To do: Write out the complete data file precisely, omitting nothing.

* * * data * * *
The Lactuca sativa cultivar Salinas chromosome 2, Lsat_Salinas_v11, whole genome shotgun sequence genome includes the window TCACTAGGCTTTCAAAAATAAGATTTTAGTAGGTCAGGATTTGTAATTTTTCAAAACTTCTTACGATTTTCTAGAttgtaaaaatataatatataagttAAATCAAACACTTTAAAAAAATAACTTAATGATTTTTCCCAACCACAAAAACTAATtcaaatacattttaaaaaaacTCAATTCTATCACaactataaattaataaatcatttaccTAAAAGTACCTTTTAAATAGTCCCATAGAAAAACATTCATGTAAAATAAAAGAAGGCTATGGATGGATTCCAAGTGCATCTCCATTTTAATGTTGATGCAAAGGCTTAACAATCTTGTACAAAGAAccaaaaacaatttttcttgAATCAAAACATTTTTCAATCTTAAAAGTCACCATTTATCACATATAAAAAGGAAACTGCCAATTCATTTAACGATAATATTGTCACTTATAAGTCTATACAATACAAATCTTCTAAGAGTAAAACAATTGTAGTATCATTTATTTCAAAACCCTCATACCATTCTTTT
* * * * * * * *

The Lactuca sativa cultivar Salinas chromosome 2, Lsat_Salinas_v11, whole genome shotgun sequence genome includes the window TCACTAGGCTTTCAAAAATAAGATTTTAGTAGGTCAGGATTTGTAATTTTTCAAAACTTCTTACGATTTTCTAGAttgtaaaaatataatatataagttAAATCAAACACTTTAAAAAAATAACTTAATGATTTTTCCCAACCACAAAAACTAATtcaaatacattttaaaaaaacTCAATTCTATCACaactataaattaataaatcatttaccTAAAAGTACCTTTTAAATAGTCCCATAGAAAAACATTCATGTAAAATAAAAGAAGGCTATGGATGGATTCCAAGTGCATCTCCATTTTAATGTTGATGCAAAGGCTTAACAATCTTGTACAAAGAAccaaaaacaatttttcttgAATCAAAACATTTTTCAATCTTAAAAGTCACCATTTATCACATATAAAAAGGAAACTGCCAATTCATTTAACGATAATATTGTCACTTATAAGTCTATACAATACAAATCTTCTAAGAGTAAAACAATTGTAGTATCATTTATTTCAAAACCCTCATACCATTCTTTT